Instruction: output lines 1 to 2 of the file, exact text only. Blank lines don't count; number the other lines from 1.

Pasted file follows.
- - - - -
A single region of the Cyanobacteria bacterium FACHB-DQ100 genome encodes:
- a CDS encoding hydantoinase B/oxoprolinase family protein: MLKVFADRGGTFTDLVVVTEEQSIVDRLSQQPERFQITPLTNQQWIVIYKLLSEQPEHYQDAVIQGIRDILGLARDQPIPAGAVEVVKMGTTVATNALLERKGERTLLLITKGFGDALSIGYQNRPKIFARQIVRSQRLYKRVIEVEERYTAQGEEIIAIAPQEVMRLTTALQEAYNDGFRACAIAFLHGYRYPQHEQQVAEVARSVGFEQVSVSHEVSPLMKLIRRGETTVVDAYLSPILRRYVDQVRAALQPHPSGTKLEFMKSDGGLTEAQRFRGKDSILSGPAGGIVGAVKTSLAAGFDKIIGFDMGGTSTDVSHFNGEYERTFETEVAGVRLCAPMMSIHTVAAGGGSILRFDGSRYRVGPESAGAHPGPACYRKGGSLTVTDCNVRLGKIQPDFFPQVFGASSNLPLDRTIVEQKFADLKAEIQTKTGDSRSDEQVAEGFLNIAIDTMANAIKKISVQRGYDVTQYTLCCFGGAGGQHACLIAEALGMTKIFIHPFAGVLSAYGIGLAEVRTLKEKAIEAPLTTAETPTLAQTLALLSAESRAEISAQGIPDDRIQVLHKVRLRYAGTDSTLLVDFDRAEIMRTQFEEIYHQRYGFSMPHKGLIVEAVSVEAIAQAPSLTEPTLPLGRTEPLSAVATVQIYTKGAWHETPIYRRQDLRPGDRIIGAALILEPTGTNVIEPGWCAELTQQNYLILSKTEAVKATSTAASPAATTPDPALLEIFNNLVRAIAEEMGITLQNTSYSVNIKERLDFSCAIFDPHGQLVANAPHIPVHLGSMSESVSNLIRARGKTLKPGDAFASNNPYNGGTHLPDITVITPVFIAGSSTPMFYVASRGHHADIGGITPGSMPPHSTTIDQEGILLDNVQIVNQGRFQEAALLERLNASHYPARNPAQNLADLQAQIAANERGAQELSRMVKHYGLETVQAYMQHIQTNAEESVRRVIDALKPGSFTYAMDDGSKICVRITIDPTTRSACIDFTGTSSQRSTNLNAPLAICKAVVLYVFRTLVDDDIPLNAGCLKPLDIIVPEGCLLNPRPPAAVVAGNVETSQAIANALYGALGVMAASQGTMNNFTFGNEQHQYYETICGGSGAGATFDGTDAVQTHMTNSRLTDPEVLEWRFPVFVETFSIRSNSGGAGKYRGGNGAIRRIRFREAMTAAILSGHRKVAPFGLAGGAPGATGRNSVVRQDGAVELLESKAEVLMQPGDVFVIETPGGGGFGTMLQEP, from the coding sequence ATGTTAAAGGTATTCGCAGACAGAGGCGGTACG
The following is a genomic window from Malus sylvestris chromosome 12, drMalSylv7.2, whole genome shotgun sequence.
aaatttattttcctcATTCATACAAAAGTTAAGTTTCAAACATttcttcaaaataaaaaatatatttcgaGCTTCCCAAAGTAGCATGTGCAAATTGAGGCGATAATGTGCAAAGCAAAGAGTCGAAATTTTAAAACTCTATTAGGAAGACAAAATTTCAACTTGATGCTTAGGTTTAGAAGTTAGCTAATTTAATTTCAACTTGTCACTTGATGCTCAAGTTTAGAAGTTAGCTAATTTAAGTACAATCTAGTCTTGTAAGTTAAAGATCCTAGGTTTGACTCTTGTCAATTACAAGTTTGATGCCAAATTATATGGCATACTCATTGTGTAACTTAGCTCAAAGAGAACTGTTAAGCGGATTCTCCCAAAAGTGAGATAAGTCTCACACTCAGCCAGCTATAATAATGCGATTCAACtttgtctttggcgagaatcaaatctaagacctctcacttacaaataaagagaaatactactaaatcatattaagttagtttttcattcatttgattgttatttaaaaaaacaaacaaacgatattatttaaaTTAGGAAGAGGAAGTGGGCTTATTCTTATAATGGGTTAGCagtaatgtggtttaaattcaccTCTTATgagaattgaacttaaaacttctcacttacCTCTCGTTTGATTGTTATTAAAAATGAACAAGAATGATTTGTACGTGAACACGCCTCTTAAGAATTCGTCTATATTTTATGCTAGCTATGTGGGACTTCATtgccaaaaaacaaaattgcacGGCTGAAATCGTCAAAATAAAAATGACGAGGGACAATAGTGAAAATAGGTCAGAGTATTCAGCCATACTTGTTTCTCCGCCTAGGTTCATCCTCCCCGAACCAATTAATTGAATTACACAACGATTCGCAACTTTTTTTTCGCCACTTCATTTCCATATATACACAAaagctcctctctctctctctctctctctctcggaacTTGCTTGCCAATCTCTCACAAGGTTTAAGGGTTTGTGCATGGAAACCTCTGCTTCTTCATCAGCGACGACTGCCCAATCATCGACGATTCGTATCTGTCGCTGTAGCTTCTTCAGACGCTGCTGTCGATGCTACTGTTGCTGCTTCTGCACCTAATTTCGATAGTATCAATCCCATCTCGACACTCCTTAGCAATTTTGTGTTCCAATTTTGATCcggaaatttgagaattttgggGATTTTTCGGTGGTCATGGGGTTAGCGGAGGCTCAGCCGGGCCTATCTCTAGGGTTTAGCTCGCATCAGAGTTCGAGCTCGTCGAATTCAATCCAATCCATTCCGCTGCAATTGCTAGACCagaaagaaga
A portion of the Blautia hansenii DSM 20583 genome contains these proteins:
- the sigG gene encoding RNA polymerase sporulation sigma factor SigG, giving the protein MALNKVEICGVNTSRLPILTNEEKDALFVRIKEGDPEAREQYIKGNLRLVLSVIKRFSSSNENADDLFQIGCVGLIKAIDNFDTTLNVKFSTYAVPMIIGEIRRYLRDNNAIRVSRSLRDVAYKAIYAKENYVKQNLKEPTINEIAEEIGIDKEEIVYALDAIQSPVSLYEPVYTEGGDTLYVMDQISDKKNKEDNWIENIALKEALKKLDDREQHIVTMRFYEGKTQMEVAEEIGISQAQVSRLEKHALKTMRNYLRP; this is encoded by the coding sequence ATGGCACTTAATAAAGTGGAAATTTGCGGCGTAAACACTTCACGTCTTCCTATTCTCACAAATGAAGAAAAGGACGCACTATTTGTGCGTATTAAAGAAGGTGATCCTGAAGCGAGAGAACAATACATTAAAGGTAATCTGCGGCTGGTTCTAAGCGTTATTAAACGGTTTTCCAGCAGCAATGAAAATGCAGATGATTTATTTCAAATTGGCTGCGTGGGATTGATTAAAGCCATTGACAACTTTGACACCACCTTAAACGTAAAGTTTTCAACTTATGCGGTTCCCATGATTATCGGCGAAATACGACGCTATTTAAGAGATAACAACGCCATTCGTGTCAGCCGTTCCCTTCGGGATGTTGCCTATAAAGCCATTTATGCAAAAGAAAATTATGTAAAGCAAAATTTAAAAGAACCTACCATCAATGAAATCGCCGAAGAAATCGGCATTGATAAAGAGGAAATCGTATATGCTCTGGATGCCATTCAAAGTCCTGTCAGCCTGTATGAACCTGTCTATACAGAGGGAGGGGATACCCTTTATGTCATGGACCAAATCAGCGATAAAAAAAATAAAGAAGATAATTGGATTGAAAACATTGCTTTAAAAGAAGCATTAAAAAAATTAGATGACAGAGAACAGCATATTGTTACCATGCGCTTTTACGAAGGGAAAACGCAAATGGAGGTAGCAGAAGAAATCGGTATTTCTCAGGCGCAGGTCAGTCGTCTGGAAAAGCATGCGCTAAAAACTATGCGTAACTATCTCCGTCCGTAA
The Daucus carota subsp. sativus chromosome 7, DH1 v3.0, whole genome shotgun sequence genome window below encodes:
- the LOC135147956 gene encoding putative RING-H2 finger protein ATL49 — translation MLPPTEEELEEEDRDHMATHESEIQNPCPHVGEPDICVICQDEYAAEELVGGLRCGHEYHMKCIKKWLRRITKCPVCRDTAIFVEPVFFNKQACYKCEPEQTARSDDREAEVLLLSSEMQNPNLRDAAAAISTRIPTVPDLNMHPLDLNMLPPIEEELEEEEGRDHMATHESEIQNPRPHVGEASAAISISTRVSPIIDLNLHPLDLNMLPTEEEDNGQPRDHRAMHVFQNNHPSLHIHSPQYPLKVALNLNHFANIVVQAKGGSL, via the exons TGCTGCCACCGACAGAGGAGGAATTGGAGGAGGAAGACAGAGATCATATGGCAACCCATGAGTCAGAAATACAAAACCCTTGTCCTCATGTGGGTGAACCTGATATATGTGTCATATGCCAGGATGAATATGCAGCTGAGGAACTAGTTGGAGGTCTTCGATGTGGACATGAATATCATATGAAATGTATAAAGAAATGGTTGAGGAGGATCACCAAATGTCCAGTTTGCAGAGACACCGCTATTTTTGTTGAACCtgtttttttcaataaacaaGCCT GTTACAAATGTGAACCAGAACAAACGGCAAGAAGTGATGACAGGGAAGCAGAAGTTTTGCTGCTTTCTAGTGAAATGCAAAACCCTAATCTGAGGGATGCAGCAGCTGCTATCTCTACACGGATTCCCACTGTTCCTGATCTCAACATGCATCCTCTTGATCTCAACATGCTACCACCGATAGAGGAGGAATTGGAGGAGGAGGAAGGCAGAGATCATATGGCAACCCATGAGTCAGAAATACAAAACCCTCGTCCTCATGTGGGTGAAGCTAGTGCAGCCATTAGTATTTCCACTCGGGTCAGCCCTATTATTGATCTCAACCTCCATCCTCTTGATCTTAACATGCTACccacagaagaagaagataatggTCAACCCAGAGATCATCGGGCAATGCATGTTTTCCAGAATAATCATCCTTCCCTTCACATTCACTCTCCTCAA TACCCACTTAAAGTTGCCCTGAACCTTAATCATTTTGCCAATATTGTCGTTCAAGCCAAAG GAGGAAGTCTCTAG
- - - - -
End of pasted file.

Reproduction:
A single region of the Cyanobacteria bacterium FACHB-DQ100 genome encodes:
- a CDS encoding hydantoinase B/oxoprolinase family protein: MLKVFADRGGTFTDLVVVTEEQSIVDRLSQQPERFQITPLTNQQWIVIYKLLSEQPEHYQDAVIQGIRDILGLARDQPIPAGAVEVVKMGTTVATNALLERKGERTLLLITKGFGDALSIGYQNRPKIFARQIVRSQRLYKRVIEVEERYTAQGEEIIAIAPQEVMRLTTALQEAYNDGFRACAIAFLHGYRYPQHEQQVAEVARSVGFEQVSVSHEVSPLMKLIRRGETTVVDAYLSPILRRYVDQVRAALQPHPSGTKLEFMKSDGGLTEAQRFRGKDSILSGPAGGIVGAVKTSLAAGFDKIIGFDMGGTSTDVSHFNGEYERTFETEVAGVRLCAPMMSIHTVAAGGGSILRFDGSRYRVGPESAGAHPGPACYRKGGSLTVTDCNVRLGKIQPDFFPQVFGASSNLPLDRTIVEQKFADLKAEIQTKTGDSRSDEQVAEGFLNIAIDTMANAIKKISVQRGYDVTQYTLCCFGGAGGQHACLIAEALGMTKIFIHPFAGVLSAYGIGLAEVRTLKEKAIEAPLTTAETPTLAQTLALLSAESRAEISAQGIPDDRIQVLHKVRLRYAGTDSTLLVDFDRAEIMRTQFEEIYHQRYGFSMPHKGLIVEAVSVEAIAQAPSLTEPTLPLGRTEPLSAVATVQIYTKGAWHETPIYRRQDLRPGDRIIGAALILEPTGTNVIEPGWCAELTQQNYLILSKTEAVKATSTAASPAATTPDPALLEIFNNLVRAIAEEMGITLQNTSYSVNIKERLDFSCAIFDPHGQLVANAPHIPVHLGSMSESVSNLIRARGKTLKPGDAFASNNPYNGGTHLPDITVITPVFIAGSSTPMFYVASRGHHADIGGITPGSMPPHSTTIDQEGILLDNVQIVNQGRFQEAALLERLNASHYPARNPAQNLADLQAQIAANERGAQELSRMVKHYGLETVQAYMQHIQTNAEESVRRVIDALKPGSFTYAMDDGSKICVRITIDPTTRSACIDFTGTSSQRSTNLNAPLAICKAVVLYVFRTLVDDDIPLNAGCLKPLDIIVPEGCLLNPRPPAAVVAGNVETSQAIANALYGALGVMAASQGTMNNFTFGNEQHQYYETICGGSGAGATFDGTDAVQTHMTNSRLTDPEVLEWRFPVFVETFSIRSNSGGAGKYRGGNGAIRRIRFREAMTAAILSGHRKVAPFGLAGGAPGATGRNSVVRQDGAVELLESKAEVLMQPGDVFVIETPGGGGFGTMLQEP, from the coding sequence ATGTTAAAGGTATTCGCAGACAGAGGCGGTACG